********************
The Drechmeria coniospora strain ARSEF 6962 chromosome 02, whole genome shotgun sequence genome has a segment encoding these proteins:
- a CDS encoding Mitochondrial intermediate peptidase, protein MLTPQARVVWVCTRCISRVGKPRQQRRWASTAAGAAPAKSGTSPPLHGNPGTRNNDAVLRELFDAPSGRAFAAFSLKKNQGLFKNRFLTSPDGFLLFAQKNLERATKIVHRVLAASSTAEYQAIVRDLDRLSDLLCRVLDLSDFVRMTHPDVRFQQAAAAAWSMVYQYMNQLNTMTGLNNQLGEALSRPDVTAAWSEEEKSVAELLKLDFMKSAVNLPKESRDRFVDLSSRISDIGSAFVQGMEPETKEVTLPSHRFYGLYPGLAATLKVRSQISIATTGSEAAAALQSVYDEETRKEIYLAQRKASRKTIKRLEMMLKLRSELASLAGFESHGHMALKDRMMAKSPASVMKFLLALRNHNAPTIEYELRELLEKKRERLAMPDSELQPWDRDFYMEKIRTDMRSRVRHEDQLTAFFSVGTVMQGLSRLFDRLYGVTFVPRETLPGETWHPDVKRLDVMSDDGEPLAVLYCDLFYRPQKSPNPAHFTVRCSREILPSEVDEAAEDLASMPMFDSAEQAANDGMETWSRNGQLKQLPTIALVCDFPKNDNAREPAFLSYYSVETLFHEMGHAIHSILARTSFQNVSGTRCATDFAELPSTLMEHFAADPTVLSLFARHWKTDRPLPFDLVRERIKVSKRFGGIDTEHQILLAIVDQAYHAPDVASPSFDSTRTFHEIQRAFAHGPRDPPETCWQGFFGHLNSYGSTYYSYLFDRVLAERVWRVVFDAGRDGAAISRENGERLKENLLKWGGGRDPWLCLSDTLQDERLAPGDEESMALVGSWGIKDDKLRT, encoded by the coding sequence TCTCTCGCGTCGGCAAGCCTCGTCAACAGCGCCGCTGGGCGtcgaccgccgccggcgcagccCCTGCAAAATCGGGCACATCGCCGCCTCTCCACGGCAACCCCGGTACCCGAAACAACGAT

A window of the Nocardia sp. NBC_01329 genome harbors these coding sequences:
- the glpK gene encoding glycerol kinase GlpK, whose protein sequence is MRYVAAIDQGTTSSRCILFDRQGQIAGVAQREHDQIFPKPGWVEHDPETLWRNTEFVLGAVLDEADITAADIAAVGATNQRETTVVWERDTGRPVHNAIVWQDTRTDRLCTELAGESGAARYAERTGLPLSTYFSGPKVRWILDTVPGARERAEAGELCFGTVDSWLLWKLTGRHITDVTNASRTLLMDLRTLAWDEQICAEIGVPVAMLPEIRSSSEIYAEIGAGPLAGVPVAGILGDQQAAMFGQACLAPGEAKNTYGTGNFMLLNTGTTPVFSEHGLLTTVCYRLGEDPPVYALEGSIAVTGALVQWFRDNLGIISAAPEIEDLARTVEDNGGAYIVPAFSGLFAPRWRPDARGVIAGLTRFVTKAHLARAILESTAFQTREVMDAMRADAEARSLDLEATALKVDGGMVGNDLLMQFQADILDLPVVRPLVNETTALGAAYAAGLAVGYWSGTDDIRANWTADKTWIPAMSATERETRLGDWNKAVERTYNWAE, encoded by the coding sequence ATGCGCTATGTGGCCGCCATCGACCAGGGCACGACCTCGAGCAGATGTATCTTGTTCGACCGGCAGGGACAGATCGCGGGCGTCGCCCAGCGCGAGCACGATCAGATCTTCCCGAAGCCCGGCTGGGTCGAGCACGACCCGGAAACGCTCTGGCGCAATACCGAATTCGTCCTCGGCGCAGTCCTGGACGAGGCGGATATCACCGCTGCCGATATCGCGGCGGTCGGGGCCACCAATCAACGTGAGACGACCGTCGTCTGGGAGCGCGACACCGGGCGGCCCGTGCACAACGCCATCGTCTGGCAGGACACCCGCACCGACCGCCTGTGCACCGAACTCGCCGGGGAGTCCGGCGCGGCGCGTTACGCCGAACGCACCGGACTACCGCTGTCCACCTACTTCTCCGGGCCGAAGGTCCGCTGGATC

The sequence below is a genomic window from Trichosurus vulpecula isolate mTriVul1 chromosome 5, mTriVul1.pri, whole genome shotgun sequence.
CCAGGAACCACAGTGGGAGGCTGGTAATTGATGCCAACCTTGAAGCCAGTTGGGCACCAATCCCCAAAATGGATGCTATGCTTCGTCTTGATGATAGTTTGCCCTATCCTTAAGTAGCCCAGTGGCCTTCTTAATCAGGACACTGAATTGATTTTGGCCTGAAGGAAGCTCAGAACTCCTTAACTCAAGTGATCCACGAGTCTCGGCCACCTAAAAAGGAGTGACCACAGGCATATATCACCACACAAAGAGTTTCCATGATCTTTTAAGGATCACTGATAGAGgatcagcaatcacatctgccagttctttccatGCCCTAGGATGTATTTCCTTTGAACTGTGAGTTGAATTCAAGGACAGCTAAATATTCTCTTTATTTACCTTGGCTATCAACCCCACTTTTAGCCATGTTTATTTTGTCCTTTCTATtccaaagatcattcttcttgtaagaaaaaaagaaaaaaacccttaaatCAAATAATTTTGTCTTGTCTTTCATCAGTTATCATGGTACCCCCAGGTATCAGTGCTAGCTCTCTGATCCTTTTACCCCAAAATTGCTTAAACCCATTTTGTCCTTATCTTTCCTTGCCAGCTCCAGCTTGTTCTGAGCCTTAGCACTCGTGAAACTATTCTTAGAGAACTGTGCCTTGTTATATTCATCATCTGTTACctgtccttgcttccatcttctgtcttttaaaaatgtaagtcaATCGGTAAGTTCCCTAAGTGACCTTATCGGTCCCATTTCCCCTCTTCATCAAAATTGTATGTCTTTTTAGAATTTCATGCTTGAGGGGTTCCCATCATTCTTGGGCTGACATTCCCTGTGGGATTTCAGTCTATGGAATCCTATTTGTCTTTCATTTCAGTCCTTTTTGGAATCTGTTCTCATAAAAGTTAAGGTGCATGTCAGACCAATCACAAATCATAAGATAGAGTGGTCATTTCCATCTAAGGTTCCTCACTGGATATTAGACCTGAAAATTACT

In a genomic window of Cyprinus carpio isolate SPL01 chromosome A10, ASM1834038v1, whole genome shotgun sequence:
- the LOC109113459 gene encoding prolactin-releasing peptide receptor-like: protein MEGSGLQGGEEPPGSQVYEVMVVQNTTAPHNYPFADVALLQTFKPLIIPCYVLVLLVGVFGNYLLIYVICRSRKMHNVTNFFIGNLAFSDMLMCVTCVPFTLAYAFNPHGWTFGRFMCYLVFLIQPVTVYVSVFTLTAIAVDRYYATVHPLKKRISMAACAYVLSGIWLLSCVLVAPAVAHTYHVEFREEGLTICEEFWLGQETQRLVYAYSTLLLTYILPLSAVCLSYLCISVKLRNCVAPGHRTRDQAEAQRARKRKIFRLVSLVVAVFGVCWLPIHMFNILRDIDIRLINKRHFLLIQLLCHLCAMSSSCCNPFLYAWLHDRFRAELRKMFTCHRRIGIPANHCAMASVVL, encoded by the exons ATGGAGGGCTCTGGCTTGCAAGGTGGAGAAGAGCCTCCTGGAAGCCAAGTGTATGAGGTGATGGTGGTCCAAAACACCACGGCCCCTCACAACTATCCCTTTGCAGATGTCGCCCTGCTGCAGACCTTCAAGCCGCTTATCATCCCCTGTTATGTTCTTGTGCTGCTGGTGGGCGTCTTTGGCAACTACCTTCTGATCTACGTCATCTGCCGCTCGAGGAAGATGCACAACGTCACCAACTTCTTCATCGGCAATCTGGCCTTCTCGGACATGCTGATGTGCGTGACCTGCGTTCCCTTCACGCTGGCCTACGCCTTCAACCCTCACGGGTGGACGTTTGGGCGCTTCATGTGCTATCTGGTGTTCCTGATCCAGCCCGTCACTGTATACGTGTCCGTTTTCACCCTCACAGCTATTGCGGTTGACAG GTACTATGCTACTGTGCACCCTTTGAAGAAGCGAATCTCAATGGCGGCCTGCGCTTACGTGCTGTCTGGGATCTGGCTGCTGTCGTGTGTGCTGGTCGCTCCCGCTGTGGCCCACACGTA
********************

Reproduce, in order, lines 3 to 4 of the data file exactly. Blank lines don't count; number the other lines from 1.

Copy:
A window of the Nocardia sp. NBC_01329 genome harbors these coding sequences:
- the glpK gene encoding glycerol kinase GlpK, whose protein sequence is MRYVAAIDQGTTSSRCILFDRQGQIAGVAQREHDQIFPKPGWVEHDPETLWRNTEFVLGAVLDEADITAADIAAVGATNQRETTVVWERDTGRPVHNAIVWQDTRTDRLCTELAGESGAARYAERTGLPLSTYFSGPKVRWILDTVPGARERAEAGELCFGTVDSWLLWKLTGRHITDVTNASRTLLMDLRTLAWDEQICAEIGVPVAMLPEIRSSSEIYAEIGAGPLAGVPVAGILGDQQAAMFGQACLAPGEAKNTYGTGNFMLLNTGTTPVFSEHGLLTTVCYRLGEDPPVYALEGSIAVTGALVQWFRDNLGIISAAPEIEDLARTVEDNGGAYIVPAFSGLFAPRWRPDARGVIAGLTRFVTKAHLARAILESTAFQTREVMDAMRADAEARSLDLEATALKVDGGMVGNDLLMQFQADILDLPVVRPLVNETTALGAAYAAGLAVGYWSGTDDIRANWTADKTWIPAMSATERETRLGDWNKAVERTYNWAE, encoded by the coding sequence ATGCGCTATGTGGCCGCCATCGACCAGGGCACGACCTCGAGCAGATGTATCTTGTTCGACCGGCAGGGACAGATCGCGGGCGTCGCCCAGCGCGAGCACGATCAGATCTTCCCGAAGCCCGGCTGGGTCGAGCACGACCCGGAAACGCTCTGGCGCAATACCGAATTCGTCCTCGGCGCAGTCCTGGACGAGGCGGATATCACCGCTGCCGATATCGCGGCGGTCGGGGCCACCAATCAACGTGAGACGACCGTCGTCTGGGAGCGCGACACCGGGCGGCCCGTGCACAACGCCATCGTCTGGCAGGACACCCGCACCGACCGCCTGTGCACCGAACTCGCCGGGGAGTCCGGCGCGGCGCGTTACGCCGAACGCACCGGACTACCGCTGTCCACCTACTTCTCCGGGCCGAAGGTCCGCTGGATC